Can Idaho Spend its Way to Better Public Education?
Idaho’s latest education gambit involves increasing spending more than 12.5% per year. Gov. Little was especially proud of the almost $50 million dedicated to increasing literacy. That may just be the beginning. Reclaim Idaho has apparently gotten enough signatures to put an initiative on November's ballot to increase education spending by an additional $300 million per year for a decade.
Little is simply going with the flow across the country. Both the country and the state have been trying to improve student achievement with more spending for decades. The country is spending more on education than ever. Nearly 7% of every dollar spent in the United States is spent on education, up from under 3% in 1950. But more money has not lead to better education. Anywhere. Period.
America directs more and more money to students in need and minorities (Title 1 students). White students do better than black students on all measures of achievement. It is not because less money is spent on black students, however. As one study shows, on average, the country spends $229.53 more on every black student in the country than on every white. We have been trying to bridge the racial achievement gap in education with more spending for more than four decades. It has not worked.
The best funded American states (New York, New Jersey) do not have the highest test scores. The worst funded states (Arizona and Utah) do not have the lowest test scores. The best funded school districts in the country (like Washington D.C.) do not have high test scores. The worst funded do not have the lowest. Colorado gets the same or better educational outcomes as New York, for half the price. More money does not make for better education.
International data show the same thing. The poorest countries in Africa do a lot worse on tests. Many students there do not have basic school buildings or learning materials. Above that level, increased spending is unrelated to quality education. According to one commentator, the USA “spends something like 8 times what Vietnam spends per student and performs just about exactly as well, while Luxemburg spends more than anyone else in the world and performs worse.” More money does not lead to better education.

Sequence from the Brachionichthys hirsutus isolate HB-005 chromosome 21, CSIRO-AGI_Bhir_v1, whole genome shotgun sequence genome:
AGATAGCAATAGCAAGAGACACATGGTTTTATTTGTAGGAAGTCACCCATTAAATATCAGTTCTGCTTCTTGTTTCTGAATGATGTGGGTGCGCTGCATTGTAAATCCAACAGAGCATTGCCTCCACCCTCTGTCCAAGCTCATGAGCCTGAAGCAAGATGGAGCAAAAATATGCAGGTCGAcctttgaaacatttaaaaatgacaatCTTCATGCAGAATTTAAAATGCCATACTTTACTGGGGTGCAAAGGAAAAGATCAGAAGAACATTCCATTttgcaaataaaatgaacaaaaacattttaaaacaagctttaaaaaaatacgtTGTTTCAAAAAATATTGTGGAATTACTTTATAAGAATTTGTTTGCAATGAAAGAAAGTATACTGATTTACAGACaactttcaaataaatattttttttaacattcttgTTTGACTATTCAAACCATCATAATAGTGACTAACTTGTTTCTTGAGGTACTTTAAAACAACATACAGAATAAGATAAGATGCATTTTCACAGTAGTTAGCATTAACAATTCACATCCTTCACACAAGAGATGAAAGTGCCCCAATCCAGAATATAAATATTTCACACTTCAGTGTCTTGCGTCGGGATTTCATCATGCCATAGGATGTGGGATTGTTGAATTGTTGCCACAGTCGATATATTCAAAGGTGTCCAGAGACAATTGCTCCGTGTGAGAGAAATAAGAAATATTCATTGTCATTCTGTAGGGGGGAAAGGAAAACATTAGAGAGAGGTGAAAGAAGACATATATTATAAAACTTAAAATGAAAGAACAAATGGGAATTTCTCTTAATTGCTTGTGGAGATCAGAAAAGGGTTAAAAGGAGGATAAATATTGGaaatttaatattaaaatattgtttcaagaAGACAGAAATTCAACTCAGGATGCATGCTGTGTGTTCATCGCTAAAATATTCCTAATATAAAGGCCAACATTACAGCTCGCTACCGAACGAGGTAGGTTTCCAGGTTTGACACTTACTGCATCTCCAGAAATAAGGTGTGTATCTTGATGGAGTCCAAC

More money does not produce better education within Idaho. Many high performing school districts and charter schools spend less than poor-performing, high-cost schools. Coeur d'Alene Charter, for instance, spent about $7,500 per pupil, well below the state average, but was a top ten school in the state. Salmon River School in Riggens spent almost $19,000 per student but it ranked 313th best school in the state. More money does not lead to a better education.
Idaho has been trying to increase student achievement with increased spending for years. Gov. “Butch” Otter organized a task force on education in 2013. The group released twenty recommendations and benchmarks, including one for improving literacy and one for increased spending. Only the benchmark for more spending was clearly met and surpassed.
That task force claimed that literacy would improve with more spending. Literacy did not improve. If it had improved, why would Gov. Little be spending an additional $47 million on literacy? According to Idaho’s Report Card, literacy among third graders has declined from about 75% to 70% in the last four years. Idaho’s English Language Arts scores have stagnated and fallen short of the task force goals. English proficiency among 3-8 graders has fallen from nearly 60% in 2018 to 48% in 2021. The solution? More money.
The task force promised teacher accountability. But teachers are not more accountable (and teacher accountability will probably not lead to better education anyways). According to Idaho Ed News, 98% of the teachers and administrators in Idaho earn top ratings on their evaluations. Nearly everyone is above average! That is not accountability.
Student test scores did not improve (they went down). College readiness did not improve. Nothing got better but the system is more expensive.
Miraculously, however, though student achievement went down, a higher percentage of students graduated from Idaho high schools. Failing forward helps keep up appearances.
A focus on spending allows politicians to claim credit for outputs. More graduates. More money spent. Higher teacher retention. But none of those things mean that the outcomes of Idaho’s education system are better or even adequate. None of them suggest we are getting a good deal. Evidence all points to the contrary.
This is the rub. If politicians and school administrators recognized the bad, costly outcomes, then, presumably, they would have to do something about it. They might have to shake up the system as a whole. That is unthinkable. So they continue to pretend, despite all evidence, that more money will produce better results. Maybe next time more money will work.
This situation is not unique to Idaho. Idaho’s pass-for-show and pay-the-dough approach defines modern education system's race to the bottom. Our educrats and politicians are no worse than those in most other states. But they are also no better.
For an explanation of what distinguishes good from bad schools, see